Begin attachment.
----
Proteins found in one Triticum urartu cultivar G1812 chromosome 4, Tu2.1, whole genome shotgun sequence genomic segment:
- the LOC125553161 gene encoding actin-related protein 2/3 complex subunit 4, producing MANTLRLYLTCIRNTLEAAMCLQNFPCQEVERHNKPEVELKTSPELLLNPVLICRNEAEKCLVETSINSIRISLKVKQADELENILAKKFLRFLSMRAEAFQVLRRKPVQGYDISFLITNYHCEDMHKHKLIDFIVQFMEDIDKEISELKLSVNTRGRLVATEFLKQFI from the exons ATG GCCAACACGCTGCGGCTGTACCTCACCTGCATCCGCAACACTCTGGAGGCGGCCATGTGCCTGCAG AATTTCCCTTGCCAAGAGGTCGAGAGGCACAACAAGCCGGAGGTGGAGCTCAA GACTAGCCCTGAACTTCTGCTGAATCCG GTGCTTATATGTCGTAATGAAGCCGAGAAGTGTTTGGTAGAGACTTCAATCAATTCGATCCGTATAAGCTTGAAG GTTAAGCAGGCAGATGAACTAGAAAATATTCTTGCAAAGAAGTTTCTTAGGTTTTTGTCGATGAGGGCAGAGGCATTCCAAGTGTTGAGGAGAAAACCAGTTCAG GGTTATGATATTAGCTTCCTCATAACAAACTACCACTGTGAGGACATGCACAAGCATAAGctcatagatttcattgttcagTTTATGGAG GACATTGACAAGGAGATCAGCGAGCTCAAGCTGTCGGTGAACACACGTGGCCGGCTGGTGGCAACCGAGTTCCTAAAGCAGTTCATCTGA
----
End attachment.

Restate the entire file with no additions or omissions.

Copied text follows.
Proteins found in one Triticum urartu cultivar G1812 chromosome 4, Tu2.1, whole genome shotgun sequence genomic segment:
- the LOC125553161 gene encoding actin-related protein 2/3 complex subunit 4, producing MANTLRLYLTCIRNTLEAAMCLQNFPCQEVERHNKPEVELKTSPELLLNPVLICRNEAEKCLVETSINSIRISLKVKQADELENILAKKFLRFLSMRAEAFQVLRRKPVQGYDISFLITNYHCEDMHKHKLIDFIVQFMEDIDKEISELKLSVNTRGRLVATEFLKQFI from the exons ATG GCCAACACGCTGCGGCTGTACCTCACCTGCATCCGCAACACTCTGGAGGCGGCCATGTGCCTGCAG AATTTCCCTTGCCAAGAGGTCGAGAGGCACAACAAGCCGGAGGTGGAGCTCAA GACTAGCCCTGAACTTCTGCTGAATCCG GTGCTTATATGTCGTAATGAAGCCGAGAAGTGTTTGGTAGAGACTTCAATCAATTCGATCCGTATAAGCTTGAAG GTTAAGCAGGCAGATGAACTAGAAAATATTCTTGCAAAGAAGTTTCTTAGGTTTTTGTCGATGAGGGCAGAGGCATTCCAAGTGTTGAGGAGAAAACCAGTTCAG GGTTATGATATTAGCTTCCTCATAACAAACTACCACTGTGAGGACATGCACAAGCATAAGctcatagatttcattgttcagTTTATGGAG GACATTGACAAGGAGATCAGCGAGCTCAAGCTGTCGGTGAACACACGTGGCCGGCTGGTGGCAACCGAGTTCCTAAAGCAGTTCATCTGA